The announcement deals a major blow to worldwide efforts to combat global warming and also distances the USA from its closest allies overseas.
He added: "Fighting climate change is a global consensus, it's not invented by China. and we realize that this is a global consensus agreement and that as a big developing nation we should shoulder our worldwide responsibility". He said that his decision was "a reassertion of America's sovereignty".
"The journey from Paris is well underway", Guterres said.
A withdrawal would put the United States in the same camp as Nicaragua and Syria: a tiny group of countries refusing to participate in the nearly universally supported Paris climate change agreement. "If we can't, that's fine", he said.
Guterres said to the audience in NY on Tuesday that "it would be important for the USA not to leave the Paris agreement", but added if the country did, then Americans needed "to remain engaged".
"These countries are committed", he said.
"India makes its participation on receiving billions and billions of dollars from developed countries". Paris accord is very unfair at the highest level to the United States.
"The loss of US finance would be the biggest headache, and of course the symbolism is not good", said Michael Grubb, a professor at University College London who has advised the European Union on climate policy. "If we can, great".
Without mentioning the USA specifically, he said China has been "actively promoting the Paris agreement and we were one of the first countries to ratify the Paris agreement". That means the USA would remain in the agreement, at least formally, for another three-and-a-half years till 2020, ensuring the issue remains alive in the next presidential election.
Abandoning the pact was one of Trump's principal campaign pledges.
The White House did not confirm those reports and it was unclear whether Trump would fully scrap United States participation or merely water down USA emissions objectives. The U.S. has agreed to reduce its emissions by 2025 to 26 per cent to 28 per cent of 2005 levels - about 1.6 billion tons.
The president is also facing intense 11th-hour lobbying from both inside and outside the administration to keep the United States as part of the accord.
In addition to the USA, only two other countries - Syria and Nicaragua - are not part of the Paris agreement.
The EU official involved in organizing the EU-China meeting said it would will "send important signals for the multinational system", as Trump moves to unpick some of the global trade agreements the USA has signed up to.
"We deem the momentum generated in Paris in December 2015 irreversible, and we firmly believe that the Paris Agreement can not be renegotiated, since it is a vital instrument for our planet, societies and economies", wrote French President Emmanuel Macron, German Chancellor Angela Merkel and Italian Premier Paolo Gentiloni. Major oil producers are also looking to the future and diversifying their economies and even Saudi Arabia has announced plans to install 700 megawatts of solar and wind power, he said.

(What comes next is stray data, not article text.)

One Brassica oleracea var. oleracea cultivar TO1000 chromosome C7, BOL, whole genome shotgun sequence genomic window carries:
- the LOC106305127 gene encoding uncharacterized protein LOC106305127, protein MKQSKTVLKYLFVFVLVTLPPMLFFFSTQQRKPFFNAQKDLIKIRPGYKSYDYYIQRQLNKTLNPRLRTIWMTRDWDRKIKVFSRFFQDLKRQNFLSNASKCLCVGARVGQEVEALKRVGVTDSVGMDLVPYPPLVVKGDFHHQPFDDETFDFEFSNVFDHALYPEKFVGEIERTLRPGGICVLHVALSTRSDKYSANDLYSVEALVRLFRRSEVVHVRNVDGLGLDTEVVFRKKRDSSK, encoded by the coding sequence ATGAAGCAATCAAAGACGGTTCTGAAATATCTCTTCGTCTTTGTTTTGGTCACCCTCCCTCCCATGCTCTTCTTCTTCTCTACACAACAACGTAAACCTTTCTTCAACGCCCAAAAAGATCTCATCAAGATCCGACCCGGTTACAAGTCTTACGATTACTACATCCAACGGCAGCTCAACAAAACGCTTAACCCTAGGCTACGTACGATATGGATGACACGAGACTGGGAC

In Germany, a statement issued by seven Social Democratic ministers in Merkel's coalition government said the United States "is harming itself, we Europeans and all the people of the world".
Responding to Trump's pointing to his city, Pittsburgh Mayor Bill Peduto called the decision "disastrous for our planet, for cities such as Pittsburgh", and a step that "has made America weaker and the world less safe".
Scientific data confirms that climate change is real and the only way we can move forward, as a nation and world, is to make the admission and address the threat to our environment, air, land, health and way of life.
Congressional Republicans applauded the decision, with Senate Majority Leader Mitch McConnell of Kentucky saying Trump had "put families and jobs ahead of left-wing ideology and should be commended".
Guterres said countries can either "get on board or get left behind" when it comes to taking action on global warming because they will miss out on new economic opportunities from greener industries.
Former Obama aide David Axelrod said "in backing off of climate pact", Trump "is locking arms with Syria and Nicaragua and matching confidently into the past".
Conservatives, such as Pruitt, have argued that the agreement is not fair to the United States and that staying in it would be used as a legal weapon by environmental groups seeking to fight Trump environmental policies. "The falling cost of renewables is one of the most encouraging stories on the planet today", he said.
The United States, one of the biggest greenhouse emitters in the world, would announce its position this week whether to leave the deal or to stay.
The White House had previously indicated that Trump could simply recalibrate emissions targets. But Trump's statement was clear and direct.